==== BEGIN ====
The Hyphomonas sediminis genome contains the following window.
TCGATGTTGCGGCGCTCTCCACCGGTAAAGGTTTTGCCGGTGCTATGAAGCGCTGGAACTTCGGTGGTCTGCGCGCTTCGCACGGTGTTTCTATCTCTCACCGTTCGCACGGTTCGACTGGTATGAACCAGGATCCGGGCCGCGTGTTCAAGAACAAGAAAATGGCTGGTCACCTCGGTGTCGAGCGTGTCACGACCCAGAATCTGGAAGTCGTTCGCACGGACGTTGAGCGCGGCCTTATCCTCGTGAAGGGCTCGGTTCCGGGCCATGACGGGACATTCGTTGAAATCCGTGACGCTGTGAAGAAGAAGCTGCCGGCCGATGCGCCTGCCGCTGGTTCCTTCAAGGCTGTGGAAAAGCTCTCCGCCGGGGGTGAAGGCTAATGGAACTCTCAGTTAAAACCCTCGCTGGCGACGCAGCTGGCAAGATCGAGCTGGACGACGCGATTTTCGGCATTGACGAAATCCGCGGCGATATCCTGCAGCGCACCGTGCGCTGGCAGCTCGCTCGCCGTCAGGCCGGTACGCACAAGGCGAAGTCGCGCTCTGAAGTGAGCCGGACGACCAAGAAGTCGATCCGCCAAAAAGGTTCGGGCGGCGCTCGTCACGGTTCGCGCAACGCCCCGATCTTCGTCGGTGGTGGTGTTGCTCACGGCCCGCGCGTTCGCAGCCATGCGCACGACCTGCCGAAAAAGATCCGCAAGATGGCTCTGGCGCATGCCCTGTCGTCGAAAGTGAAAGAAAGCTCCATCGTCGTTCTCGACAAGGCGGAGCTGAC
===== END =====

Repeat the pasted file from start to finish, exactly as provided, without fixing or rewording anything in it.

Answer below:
The Hyphomonas sediminis genome contains the following window.
TCGATGTTGCGGCGCTCTCCACCGGTAAAGGTTTTGCCGGTGCTATGAAGCGCTGGAACTTCGGTGGTCTGCGCGCTTCGCACGGTGTTTCTATCTCTCACCGTTCGCACGGTTCGACTGGTATGAACCAGGATCCGGGCCGCGTGTTCAAGAACAAGAAAATGGCTGGTCACCTCGGTGTCGAGCGTGTCACGACCCAGAATCTGGAAGTCGTTCGCACGGACGTTGAGCGCGGCCTTATCCTCGTGAAGGGCTCGGTTCCGGGCCATGACGGGACATTCGTTGAAATCCGTGACGCTGTGAAGAAGAAGCTGCCGGCCGATGCGCCTGCCGCTGGTTCCTTCAAGGCTGTGGAAAAGCTCTCCGCCGGGGGTGAAGGCTAATGGAACTCTCAGTTAAAACCCTCGCTGGCGACGCAGCTGGCAAGATCGAGCTGGACGACGCGATTTTCGGCATTGACGAAATCCGCGGCGATATCCTGCAGCGCACCGTGCGCTGGCAGCTCGCTCGCCGTCAGGCCGGTACGCACAAGGCGAAGTCGCGCTCTGAAGTGAGCCGGACGACCAAGAAGTCGATCCGCCAAAAAGGTTCGGGCGGCGCTCGTCACGGTTCGCGCAACGCCCCGATCTTCGTCGGTGGTGGTGTTGCTCACGGCCCGCGCGTTCGCAGCCATGCGCACGACCTGCCGAAAAAGATCCGCAAGATGGCTCTGGCGCATGCCCTGTCGTCGAAAGTGAAAGAAAGCTCCATCGTCGTTCTCGACAAGGCGGAGCTGAC